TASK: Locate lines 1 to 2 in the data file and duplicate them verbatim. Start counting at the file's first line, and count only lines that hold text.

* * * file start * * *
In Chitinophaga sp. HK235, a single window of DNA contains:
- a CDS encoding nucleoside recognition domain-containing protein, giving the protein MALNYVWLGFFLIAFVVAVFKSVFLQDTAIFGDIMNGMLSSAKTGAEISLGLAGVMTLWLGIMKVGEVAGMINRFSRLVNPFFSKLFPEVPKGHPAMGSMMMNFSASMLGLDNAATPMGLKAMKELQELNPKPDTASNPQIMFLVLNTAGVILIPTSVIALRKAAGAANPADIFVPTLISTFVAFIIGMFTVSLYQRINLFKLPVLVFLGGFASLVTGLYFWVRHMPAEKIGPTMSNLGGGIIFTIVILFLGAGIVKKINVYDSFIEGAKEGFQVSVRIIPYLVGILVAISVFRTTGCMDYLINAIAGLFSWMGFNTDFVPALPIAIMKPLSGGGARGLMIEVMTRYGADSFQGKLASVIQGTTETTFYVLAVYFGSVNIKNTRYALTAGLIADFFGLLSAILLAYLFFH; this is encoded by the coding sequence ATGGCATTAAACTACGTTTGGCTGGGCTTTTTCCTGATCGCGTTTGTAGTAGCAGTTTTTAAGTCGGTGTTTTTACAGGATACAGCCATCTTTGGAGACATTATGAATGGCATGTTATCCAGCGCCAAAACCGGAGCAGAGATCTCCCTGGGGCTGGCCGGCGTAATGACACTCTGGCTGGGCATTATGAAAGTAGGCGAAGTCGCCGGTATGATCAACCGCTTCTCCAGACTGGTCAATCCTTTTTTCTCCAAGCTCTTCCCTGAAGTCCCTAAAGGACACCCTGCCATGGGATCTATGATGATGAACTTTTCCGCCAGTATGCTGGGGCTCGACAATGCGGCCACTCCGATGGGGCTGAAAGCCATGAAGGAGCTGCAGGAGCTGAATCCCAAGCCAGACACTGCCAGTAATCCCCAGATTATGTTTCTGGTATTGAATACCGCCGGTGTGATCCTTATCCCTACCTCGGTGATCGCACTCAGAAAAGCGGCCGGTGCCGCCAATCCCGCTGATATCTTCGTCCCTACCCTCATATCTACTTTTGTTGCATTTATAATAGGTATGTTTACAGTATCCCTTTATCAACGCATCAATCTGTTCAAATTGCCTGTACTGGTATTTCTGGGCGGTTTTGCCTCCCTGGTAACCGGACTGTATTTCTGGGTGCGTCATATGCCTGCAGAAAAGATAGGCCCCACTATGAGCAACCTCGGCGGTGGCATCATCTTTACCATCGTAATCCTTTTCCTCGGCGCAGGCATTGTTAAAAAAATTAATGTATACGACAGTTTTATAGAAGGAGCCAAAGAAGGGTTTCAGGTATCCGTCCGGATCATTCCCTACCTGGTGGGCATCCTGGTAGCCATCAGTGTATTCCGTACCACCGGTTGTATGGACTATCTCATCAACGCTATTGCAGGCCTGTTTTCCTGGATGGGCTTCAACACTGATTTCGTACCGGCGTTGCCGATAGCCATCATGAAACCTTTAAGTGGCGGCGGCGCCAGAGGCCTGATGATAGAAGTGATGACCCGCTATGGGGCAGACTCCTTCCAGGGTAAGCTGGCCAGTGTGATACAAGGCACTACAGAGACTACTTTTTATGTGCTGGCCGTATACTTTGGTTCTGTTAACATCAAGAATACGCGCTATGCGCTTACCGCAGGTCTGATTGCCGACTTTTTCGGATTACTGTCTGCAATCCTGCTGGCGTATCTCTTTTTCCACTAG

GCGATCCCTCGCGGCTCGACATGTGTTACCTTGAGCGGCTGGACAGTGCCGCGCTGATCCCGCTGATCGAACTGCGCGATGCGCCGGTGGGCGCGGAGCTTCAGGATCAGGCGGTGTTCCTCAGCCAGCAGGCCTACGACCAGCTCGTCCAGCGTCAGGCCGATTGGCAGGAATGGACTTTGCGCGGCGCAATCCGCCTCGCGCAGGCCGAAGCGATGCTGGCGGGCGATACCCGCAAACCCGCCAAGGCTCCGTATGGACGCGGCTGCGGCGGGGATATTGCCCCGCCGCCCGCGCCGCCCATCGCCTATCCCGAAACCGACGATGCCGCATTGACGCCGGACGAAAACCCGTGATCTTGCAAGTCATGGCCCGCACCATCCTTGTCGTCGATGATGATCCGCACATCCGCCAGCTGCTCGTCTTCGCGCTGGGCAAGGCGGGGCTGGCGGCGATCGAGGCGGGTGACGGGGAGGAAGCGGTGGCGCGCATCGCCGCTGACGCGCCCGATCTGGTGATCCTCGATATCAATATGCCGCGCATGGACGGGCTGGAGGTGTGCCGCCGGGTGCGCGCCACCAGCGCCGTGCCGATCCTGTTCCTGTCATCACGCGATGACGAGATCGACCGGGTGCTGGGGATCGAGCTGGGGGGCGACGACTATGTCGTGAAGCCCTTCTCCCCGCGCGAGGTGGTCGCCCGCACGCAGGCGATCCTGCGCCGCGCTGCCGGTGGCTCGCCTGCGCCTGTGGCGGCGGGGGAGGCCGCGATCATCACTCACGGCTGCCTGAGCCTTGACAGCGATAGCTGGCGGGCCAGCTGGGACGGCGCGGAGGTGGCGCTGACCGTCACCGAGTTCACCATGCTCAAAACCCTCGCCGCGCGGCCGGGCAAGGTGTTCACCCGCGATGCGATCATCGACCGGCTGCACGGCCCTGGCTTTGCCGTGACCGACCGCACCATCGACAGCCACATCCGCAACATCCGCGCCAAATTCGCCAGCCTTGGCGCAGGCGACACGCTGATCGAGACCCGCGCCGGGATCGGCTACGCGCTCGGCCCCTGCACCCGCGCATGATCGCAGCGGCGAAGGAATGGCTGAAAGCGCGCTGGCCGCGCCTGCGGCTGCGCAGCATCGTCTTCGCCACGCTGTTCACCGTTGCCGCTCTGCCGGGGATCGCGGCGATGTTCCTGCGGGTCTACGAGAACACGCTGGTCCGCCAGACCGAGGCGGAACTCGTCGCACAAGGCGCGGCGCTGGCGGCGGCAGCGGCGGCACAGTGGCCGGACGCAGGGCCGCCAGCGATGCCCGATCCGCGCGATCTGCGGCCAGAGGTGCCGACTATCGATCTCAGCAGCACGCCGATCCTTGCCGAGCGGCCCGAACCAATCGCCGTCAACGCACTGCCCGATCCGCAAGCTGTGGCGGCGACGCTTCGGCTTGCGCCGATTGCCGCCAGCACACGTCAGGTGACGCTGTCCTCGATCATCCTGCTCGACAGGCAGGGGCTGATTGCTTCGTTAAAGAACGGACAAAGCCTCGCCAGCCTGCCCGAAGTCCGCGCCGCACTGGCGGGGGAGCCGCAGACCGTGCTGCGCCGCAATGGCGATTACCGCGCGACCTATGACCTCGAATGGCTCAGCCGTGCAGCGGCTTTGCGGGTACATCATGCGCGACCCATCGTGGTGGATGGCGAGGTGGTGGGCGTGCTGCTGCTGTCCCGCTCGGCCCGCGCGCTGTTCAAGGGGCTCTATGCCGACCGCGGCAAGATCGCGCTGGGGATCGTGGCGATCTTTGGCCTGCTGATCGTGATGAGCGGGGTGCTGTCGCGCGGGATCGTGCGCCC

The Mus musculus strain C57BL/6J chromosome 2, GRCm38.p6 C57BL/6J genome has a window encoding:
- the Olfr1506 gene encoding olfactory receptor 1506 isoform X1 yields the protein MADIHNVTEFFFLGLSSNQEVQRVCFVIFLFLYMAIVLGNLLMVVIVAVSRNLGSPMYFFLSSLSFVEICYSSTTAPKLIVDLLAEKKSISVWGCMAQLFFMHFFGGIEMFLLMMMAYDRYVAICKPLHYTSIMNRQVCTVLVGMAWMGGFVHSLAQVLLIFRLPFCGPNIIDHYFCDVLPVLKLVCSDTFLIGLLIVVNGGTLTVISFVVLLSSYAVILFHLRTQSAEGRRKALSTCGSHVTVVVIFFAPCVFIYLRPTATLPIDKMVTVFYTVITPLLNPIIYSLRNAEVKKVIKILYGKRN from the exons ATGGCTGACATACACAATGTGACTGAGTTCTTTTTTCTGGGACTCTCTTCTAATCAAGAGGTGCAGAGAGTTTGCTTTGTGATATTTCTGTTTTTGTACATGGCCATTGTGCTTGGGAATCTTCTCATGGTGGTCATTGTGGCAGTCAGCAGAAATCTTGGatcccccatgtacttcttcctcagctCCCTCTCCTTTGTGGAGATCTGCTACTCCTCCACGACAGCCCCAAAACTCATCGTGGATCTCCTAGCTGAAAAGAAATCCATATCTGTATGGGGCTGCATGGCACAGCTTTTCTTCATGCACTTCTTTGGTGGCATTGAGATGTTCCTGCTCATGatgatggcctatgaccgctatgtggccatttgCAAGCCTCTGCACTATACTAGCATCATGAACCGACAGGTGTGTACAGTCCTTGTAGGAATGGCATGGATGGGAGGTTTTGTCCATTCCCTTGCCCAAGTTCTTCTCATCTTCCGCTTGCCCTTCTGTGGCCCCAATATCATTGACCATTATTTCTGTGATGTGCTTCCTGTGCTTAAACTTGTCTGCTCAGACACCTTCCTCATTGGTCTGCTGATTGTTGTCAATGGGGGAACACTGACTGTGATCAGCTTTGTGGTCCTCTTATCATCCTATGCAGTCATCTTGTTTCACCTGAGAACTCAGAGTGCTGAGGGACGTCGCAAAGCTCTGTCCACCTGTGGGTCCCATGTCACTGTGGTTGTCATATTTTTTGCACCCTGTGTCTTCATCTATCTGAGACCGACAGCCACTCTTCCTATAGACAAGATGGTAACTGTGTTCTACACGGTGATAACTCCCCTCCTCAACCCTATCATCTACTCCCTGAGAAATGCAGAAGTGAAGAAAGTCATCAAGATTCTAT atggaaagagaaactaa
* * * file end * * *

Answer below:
In Chitinophaga sp. HK235, a single window of DNA contains:
- a CDS encoding nucleoside recognition domain-containing protein, giving the protein MALNYVWLGFFLIAFVVAVFKSVFLQDTAIFGDIMNGMLSSAKTGAEISLGLAGVMTLWLGIMKVGEVAGMINRFSRLVNPFFSKLFPEVPKGHPAMGSMMMNFSASMLGLDNAATPMGLKAMKELQELNPKPDTASNPQIMFLVLNTAGVILIPTSVIALRKAAGAANPADIFVPTLISTFVAFIIGMFTVSLYQRINLFKLPVLVFLGGFASLVTGLYFWVRHMPAEKIGPTMSNLGGGIIFTIVILFLGAGIVKKINVYDSFIEGAKEGFQVSVRIIPYLVGILVAISVFRTTGCMDYLINAIAGLFSWMGFNTDFVPALPIAIMKPLSGGGARGLMIEVMTRYGADSFQGKLASVIQGTTETTFYVLAVYFGSVNIKNTRYALTAGLIADFFGLLSAILLAYLFFH; this is encoded by the coding sequence ATGGCATTAAACTACGTTTGGCTGGGCTTTTTCCTGATCGCGTTTGTAGTAGCAGTTTTTAAGTCGGTGTTTTTACAGGATACAGCCATCTTTGGAGACATTATGAATGGCATGTTATCCAGCGCCAAAACCGGAGCAGAGATCTCCCTGGGGCTGGCCGGCGTAATGACACTCTGGCTGGGCATTATGAAAGTAGGCGAAGTCGCCGGTATGATCAACCGCTTCTCCAGACTGGTCAATCCTTTTTTCTCCAAGCTCTTCCCTGAAGTCCCTAAAGGACACCCTGCCATGGGATCTATGATGATGAACTTTTCCGCCAGTATGCTGGGGCTCGACAATGCGGCCACTCCGATGGGGCTGAAAGCCATGAAGGAGCTGCAGGAGCTGAATCCCAAGCCAGACACTGCCAGTAATCCCCAGATTATGTTTCTGGTATTGAATACCGCCGGTGTGATCCTTATCCCTACCTCGGTGATCGCACTCAGAAAAGCGGCCGGTGCCGCCAATCCCGCTGATATCTTCGTCCCTACCCTCATATCTACTTTTGTTGCATTTATAATAGGTATGTTTACAGTATCCCTTTATCAACGCATCAATCTGTTCAAATTGCCTGTACTGGTATTTCTGGGCGGTTTTGCCTCCCTGGTAACCGGACTGTATTTCTGGGTGCGTCATATGCCTGCAGAAAAGATAGGCCCCACTATGAGCAACCTCGGCGGTGGCATCATCTTTACCATCGTAATCCTTTTCCTCGGCGCAGGCATTGTTAAAAAAATTAATGTATACGACAGTTTTATAGAAGGAGCCAAAGAAGGGTTTCAGGTATCCGTCCGGATCATTCCCTACCTGGTGGGCATCCTGGTAGCCATCAGTGTATTCCGTACCACCGGTTGTATGGACTATCTCATCAACGCTATTGCAGGCCTGTTTTCCTGGATGGGCTTCAACACTGATTTCGTACCGGCGTTGCCGATAGCCATCATGAAACCTTTAAGTGGCGGCGGCGCCAGAGGCCTGATGATAGAAGTGATGACCCGCTATGGGGCAGACTCCTTCCAGGGTAAGCTGGCCAGTGTGATACAAGGCACTACAGAGACTACTTTTTATGTGCTGGCCGTATACTTTGGTTCTGTTAACATCAAGAATACGCGCTATGCGCTTACCGCAGGTCTGATTGCCGACTTTTTCGGATTACTGTCTGCAATCCTGCTGGCGTATCTCTTTTTCCACTAG